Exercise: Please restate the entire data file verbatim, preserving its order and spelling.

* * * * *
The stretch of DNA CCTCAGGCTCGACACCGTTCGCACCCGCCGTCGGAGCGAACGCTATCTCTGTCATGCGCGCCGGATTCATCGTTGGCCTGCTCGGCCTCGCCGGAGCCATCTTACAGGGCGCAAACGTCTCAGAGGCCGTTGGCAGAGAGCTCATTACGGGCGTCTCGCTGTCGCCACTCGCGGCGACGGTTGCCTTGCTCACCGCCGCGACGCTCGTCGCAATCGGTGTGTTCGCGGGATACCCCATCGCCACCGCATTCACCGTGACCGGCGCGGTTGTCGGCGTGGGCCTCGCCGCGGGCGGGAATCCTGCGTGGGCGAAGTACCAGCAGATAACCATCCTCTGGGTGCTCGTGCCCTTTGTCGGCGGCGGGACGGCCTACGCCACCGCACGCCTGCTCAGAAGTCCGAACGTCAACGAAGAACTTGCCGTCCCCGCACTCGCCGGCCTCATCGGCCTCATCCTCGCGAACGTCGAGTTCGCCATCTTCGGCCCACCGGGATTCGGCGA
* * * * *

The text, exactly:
The stretch of DNA CCTCAGGCTCGACACCGTTCGCACCCGCCGTCGGAGCGAACGCTATCTCTGTCATGCGCGCCGGATTCATCGTTGGCCTGCTCGGCCTCGCCGGAGCCATCTTACAGGGCGCAAACGTCTCAGAGGCCGTTGGCAGAGAGCTCATTACGGGCGTCTCGCTGTCGCCACTCGCGGCGACGGTTGCCTTGCTCACCGCCGCGACGCTCGTCGCAATCGGTGTGTTCGCGGGATACCCCATCGCCACCGCATTCACCGTGACCGGCGCGGTTGTCGGCGTGGGCCTCGCCGCGGGCGGGAATCCTGCGTGGGCGAAGTACCAGCAGATAACCATCCTCTGGGTGCTCGTGCCCTTTGTCGGCGGCGGGACGGCCTACGCCACCGCACGCCTGCTCAGAAGTCCGAACGTCAACGAAGAACTTGCCGTCCCCGCACTCGCCGGCCTCATCGGCCTCATCCTCGCGAACGTCGAGTTCGCCATCTTCGGCCCACCGGGATTCGGCGA